A reverse mortgage has the potential to be a great source of income providing guaranteed funds for the future, and it may even become an integral part of your retirement plan. Reverse mortgages, however, do not always work for everyone, so it is important to understand the reverse mortgage pros and cons. This webpage is a great place to start to gain a better understanding of whether a reverse mortgage is the right option for you.
Pros of a Reverse Mortgage
- Reverse mortgages can supplement the income source of homeowners age 62 and older.
- You can live in your home and continue to hold the title to the home.
- Loan proceeds can be used for whatever you want. Many people simply supplement their income, but some use the proceeds to complete home renovations, pay for tuition, and many other uses–after all, the money is yours to use as you wish.
- Reverse mortgages are flexible. You can take the funding as a single payment (‘lump sum’), as a line of credit that you can use as you need, or as a monthly payment for however long you like. You also have the option to use a combination of these choices.
- The funds that you receive from your reverse mortgage can actually be used to pay off an existing mortgage. While a reverse mortgage will place a lien on the home, you are never required to make a single principal or interest payment. This means that you will never have to make another payment on your existing mortgage.
- There are no payments to be made for a reverse mortgage. As long as you pay your property taxes, keep homeowner’s insurance, and maintain the property, you will never have to make a payment.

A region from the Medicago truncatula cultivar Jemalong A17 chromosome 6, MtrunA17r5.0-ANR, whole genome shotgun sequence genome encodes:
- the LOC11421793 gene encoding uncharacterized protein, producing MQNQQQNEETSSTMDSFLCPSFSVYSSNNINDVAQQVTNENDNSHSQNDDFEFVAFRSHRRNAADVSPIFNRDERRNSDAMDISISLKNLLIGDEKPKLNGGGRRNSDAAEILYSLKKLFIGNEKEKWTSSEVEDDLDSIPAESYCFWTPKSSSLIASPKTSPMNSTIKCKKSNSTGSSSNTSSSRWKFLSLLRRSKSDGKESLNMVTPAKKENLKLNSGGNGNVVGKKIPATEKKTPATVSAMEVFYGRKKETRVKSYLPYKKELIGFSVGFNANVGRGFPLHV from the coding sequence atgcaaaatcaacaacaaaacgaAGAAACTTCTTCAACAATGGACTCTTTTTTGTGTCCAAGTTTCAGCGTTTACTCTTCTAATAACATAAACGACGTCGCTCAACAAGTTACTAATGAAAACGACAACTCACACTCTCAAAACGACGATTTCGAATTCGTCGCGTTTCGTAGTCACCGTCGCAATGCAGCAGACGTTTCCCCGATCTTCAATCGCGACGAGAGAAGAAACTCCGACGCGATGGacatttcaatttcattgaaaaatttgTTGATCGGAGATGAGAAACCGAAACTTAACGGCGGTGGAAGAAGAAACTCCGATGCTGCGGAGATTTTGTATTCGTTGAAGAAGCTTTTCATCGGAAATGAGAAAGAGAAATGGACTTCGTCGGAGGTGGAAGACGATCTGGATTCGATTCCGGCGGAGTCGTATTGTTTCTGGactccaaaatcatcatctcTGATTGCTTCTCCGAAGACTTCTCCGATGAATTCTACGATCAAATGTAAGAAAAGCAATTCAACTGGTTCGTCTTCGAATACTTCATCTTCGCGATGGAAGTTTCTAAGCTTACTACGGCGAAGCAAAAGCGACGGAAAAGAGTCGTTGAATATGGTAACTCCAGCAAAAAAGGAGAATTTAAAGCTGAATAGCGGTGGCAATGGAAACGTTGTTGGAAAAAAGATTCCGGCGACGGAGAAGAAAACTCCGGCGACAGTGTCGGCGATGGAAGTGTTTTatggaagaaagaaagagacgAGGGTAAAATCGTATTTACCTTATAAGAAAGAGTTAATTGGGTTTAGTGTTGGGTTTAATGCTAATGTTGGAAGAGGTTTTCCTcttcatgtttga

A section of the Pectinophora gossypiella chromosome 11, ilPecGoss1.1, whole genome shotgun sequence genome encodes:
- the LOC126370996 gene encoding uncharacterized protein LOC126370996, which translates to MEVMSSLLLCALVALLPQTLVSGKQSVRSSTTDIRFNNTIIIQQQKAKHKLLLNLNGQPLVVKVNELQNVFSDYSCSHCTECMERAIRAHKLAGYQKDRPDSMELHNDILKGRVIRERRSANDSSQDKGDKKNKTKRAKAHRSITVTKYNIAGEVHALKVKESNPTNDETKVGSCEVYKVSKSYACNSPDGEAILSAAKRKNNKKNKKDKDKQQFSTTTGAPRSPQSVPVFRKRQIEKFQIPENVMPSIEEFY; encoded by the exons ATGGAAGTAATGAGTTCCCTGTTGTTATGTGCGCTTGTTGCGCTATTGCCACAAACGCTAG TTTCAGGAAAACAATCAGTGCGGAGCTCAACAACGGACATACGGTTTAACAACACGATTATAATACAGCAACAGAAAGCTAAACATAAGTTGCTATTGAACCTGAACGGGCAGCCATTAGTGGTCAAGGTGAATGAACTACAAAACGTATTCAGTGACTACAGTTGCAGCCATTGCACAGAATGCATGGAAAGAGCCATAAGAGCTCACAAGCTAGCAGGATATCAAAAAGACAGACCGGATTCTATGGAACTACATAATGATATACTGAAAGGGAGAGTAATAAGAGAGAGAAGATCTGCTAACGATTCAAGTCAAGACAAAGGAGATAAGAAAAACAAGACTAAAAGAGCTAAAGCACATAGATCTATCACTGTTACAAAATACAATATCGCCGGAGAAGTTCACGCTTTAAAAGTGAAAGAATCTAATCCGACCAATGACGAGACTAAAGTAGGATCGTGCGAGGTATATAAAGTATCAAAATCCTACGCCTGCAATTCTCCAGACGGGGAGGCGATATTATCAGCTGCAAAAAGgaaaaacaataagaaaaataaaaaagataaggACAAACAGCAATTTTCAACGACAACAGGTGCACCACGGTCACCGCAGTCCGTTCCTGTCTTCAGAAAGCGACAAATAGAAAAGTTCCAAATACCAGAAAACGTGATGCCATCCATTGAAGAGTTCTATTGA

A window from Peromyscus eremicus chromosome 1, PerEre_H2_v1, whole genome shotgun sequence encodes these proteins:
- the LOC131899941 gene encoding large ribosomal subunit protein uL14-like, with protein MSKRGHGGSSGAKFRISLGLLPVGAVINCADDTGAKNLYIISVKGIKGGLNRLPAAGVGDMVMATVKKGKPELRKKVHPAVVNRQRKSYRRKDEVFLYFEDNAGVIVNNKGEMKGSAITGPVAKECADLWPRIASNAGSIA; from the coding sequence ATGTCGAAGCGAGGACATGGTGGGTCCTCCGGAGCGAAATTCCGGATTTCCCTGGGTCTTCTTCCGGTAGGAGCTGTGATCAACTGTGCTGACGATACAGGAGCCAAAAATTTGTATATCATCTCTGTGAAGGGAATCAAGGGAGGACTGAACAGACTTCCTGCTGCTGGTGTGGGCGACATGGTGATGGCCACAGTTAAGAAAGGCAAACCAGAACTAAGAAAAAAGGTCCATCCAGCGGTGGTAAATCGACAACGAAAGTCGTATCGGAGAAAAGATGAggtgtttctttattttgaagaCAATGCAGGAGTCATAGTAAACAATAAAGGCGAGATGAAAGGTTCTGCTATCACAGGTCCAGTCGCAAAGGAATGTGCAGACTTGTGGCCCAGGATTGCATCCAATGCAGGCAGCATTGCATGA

- Closing costs and fees can be paid from the proceeds of your reverse mortgage, so there are virtually no expenses associated with the loan closing.
- The money from a reverse mortgage loan is generally not considered to be taxable income. Since reverse mortgages are considered to be loan advances, they are not taxable. This means you will not have to pay taxes on this money.
- A reverse mortgage does not have any effect on Social Security or Medicare benefits, so you can continue to receive the same benefits you receive today.
- Reverse mortgage loans are non-recourse loans, so neither you nor your relatives will have to pay any amount of the mortgage that exceeds the value of your home. This means that if your reverse mortgage balance is $120,000 and your home is valued at $100,000, you or your relatives are not liable for the excess $20,000.
- Reverse mortgage loans can be refinanced to access more proceeds. As you age, you are able to access more of the home’s value. Additionally, as your home increases in value, you are able to access even more money.
- After the loan has been paid back, you or your heirs will own the remaining equity in your home.
Cons of a Reverse Mortgage
Although there are many pros to a reverse mortgage, there are some cons to a reverse mortgage as well. Now for the cons section of reverse mortgage pros and cons:
- The balance on the loan increases over time as interest on the loan accumulates.
- As home equity is used, there are fewer assets remaining for your family. You can still leave the home for your family, but they will need to pay off the remaining balance on the reverse mortgage. Often the loan balance is repaid by selling the home, but the balance can also be repaid by a traditional mortgage loan.
- The fees associated with a reverse mortgage can be higher than a traditional mortgage. However, lower-cost reverse mortgage options do exist.
- The loan is due and needs to be repaid when it matures (the last surviving borrower passes away, the borrower no longer lives in the home, or if the borrower leaves the property for more than 1 year). The loan can also become due if the homeowner does not pay property taxes, homeowner’s insurance, or allows the property to fall into disrepair.
Conclusion: Reverse Mortgage Pros and Cons
The reverse mortgage pros and cons are many. It is important to work with your lender to determine how to mitigate any issues associated with a reverse mortgage. Knowledgeable lenders are able to help reverse mortgage holders deal with any issues and help a reverse mortgage successfully fit into your retirement plans. Learn more